The National Centre for Cultural Competence (NCCC) states that Cultural awareness is a major element of cultural competence and defines it as being cognizant, observant, and conscious of similarities and differences among and between cultural groups (Goode, 2001, revised 2006). According to Winkelman (2005), awareness of cultural differences and their impact on behaviour is the beginning of intercultural effectiveness. He states that “cultural self-awareness includes recognition of one’s own cultural influences upon values, beliefs, and judgments, as well as the influences derived from the professional’s work culture”.
Cultural Intelligence is the ability to cross divides and grow and do well in many cultures. It’s a measure of a person’s capacity to function effectively in a multi-cultural environment (Brislin, Worthley & Macnab, 2006). Employers apply cultural intelligence as a way to help develop tolerance and improve cross-cultural interactions. We should think of Cultural Intelligence as being something which we can continuously improve and develop over the length of time of our lives. We do this through our experiences, but also with knowledge communicated by other people.
Cultural awareness helps us to avoid misunderstandings of other cultures. As conveyed by Stephanie Quappe (2005), ‘misunderstandings arise when I use my meaning to make sense of your reality’. Admitting that you don’t know, suspending judgements, showing empathy and systematically checking your assumptions can all help to alleviate potential misunderstandings. Likewise when my husband is discussing with me how hard it is being away from his family for work, FIFO work culture, I know in the past I have assumed that I know how he feels and many a time have thought how easy he has it, having a full night sleep, getting his meals cooked, clothes laundered, only having himself to think about etc but upon further thinking throughout this unit and reading a blog titled The FIFO Wife, it has given me a greater insight and a better understanding as to how he must be feeling and at the end of the day, of his work culture.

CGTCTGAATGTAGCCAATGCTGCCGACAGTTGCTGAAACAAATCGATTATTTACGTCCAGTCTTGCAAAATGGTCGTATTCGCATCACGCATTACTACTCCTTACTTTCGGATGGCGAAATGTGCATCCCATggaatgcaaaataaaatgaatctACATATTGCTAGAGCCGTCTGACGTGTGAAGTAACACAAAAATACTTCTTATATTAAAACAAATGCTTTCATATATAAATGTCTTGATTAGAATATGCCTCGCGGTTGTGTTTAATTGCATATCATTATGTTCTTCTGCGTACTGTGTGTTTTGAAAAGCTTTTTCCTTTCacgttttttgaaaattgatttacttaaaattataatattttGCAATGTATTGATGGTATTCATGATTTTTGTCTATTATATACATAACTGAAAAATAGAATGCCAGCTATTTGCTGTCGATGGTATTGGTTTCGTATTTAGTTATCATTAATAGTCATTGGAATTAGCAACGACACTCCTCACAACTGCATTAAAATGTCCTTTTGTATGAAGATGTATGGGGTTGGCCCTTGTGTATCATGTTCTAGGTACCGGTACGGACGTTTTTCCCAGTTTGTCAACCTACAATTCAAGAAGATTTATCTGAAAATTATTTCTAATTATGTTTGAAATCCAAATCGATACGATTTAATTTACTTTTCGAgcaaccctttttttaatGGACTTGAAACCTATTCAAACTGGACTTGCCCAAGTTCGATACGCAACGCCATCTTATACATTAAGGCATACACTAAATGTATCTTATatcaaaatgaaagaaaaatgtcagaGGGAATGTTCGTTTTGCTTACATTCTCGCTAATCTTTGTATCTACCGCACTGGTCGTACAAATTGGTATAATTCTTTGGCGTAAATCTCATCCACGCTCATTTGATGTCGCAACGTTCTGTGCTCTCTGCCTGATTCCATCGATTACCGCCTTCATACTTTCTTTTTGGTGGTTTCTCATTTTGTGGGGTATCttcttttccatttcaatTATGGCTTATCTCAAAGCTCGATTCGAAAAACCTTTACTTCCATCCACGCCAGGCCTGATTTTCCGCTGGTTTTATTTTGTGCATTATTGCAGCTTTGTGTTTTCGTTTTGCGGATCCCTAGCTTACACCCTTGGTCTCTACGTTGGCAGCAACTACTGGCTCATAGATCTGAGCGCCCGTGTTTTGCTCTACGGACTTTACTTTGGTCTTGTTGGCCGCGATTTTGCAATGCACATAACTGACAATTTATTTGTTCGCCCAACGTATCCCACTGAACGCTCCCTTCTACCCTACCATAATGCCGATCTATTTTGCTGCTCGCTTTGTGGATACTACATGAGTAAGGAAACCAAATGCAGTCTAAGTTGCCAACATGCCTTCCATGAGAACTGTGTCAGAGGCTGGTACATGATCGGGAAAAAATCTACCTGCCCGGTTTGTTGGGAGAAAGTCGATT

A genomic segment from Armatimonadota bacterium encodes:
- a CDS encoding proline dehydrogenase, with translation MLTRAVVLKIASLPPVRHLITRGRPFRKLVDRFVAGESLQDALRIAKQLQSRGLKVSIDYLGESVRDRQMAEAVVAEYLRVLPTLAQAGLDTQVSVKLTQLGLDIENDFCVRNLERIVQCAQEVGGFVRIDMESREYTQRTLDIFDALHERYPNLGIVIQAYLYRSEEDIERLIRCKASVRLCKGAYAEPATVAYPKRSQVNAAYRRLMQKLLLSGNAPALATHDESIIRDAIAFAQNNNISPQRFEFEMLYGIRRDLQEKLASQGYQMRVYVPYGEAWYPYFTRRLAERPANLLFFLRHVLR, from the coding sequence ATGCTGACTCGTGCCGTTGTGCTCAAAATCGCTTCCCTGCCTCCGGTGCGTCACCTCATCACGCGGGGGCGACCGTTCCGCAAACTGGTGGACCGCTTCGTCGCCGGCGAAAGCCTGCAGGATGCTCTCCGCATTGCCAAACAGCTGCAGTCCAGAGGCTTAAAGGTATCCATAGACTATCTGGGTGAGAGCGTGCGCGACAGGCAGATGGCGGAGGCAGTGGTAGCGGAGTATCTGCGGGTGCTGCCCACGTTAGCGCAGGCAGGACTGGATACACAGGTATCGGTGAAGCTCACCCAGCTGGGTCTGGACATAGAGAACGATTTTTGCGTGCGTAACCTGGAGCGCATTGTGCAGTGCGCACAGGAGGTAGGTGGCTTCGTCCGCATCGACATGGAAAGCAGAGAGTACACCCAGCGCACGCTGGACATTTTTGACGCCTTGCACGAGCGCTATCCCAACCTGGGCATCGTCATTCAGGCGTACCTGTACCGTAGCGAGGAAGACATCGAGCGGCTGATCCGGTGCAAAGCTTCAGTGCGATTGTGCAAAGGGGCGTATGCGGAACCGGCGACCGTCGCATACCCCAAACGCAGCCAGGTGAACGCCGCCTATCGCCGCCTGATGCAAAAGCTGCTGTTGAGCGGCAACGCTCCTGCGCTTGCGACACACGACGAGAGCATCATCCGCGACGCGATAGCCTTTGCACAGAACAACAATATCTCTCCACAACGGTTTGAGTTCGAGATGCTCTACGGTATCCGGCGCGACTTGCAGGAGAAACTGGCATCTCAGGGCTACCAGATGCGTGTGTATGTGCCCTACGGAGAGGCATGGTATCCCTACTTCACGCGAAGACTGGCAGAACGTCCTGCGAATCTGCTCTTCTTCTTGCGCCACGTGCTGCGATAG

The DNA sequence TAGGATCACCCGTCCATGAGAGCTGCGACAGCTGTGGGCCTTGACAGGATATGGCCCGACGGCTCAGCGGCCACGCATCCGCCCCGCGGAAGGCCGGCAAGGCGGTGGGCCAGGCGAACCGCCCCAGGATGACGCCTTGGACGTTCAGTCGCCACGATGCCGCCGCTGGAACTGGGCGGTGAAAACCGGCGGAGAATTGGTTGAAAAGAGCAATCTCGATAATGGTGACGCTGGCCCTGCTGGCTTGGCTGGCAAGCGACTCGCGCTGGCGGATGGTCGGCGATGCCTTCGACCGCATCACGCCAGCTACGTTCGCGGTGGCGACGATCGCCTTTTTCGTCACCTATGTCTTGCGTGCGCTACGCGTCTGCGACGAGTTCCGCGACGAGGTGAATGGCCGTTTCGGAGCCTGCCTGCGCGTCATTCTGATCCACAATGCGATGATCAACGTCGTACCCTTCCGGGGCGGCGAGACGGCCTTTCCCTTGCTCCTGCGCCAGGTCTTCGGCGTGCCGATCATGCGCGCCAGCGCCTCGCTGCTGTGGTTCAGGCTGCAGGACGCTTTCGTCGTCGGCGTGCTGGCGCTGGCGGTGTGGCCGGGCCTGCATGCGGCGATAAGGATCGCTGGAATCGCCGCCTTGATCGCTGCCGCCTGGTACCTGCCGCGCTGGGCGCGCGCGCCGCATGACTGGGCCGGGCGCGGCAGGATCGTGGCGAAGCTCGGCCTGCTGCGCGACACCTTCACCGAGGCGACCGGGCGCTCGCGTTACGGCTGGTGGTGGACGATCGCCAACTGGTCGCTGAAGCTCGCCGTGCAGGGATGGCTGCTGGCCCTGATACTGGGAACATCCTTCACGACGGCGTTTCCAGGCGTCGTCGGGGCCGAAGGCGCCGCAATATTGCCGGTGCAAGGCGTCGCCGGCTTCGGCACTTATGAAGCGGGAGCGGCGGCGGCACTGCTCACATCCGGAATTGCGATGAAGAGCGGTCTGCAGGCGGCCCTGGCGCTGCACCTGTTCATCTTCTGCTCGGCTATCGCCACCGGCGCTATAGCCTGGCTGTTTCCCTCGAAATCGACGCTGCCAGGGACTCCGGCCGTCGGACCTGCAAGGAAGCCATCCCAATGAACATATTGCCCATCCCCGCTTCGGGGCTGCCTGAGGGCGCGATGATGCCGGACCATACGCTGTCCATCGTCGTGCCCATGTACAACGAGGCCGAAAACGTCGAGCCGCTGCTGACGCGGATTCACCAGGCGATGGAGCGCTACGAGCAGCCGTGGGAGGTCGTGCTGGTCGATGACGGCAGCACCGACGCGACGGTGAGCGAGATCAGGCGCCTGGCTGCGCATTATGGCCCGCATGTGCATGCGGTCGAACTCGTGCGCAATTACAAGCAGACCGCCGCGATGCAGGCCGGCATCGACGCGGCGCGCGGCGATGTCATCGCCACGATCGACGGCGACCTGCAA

Russell (2011) discusses her life growing up as a Third Culture Kid and having to relocate every few years due to the nature of her parents’ jobs. She became accustomed to those around her assuming her family’s reasons for moving and began to ‘bracket’ what information she shared. Russell explains how she would build a front when starting a new school until she felt comfortable enough in her surrounds and less desperate to fit in, to allow her own self and own culture to be shown. She explains that being an American, living most of her childhood years in Europe, she experienced many different aspects of varying cultures and experienced what she called “culture shock” when she eventually became to reside back in the USA. Having an understanding of how others view us helps to be aware of how they may misunderstand our intentions.
Cultural awareness, such as understanding that behaviour is influenced by culture and that each culture is unique, helps us to avoid making assumptions about people when they are ‘different’. In the publication by Brislin (et al,2014) he uses an example of goals, and that cultural norms help people identify and move towards achieving their goals. Here he looks at the goal of marrying and starting a family. In one culture it may be the norm to choose your partner by dating several people and sharing varying experiences until they find a potential romantic partner which they marry and then start a family. Whilst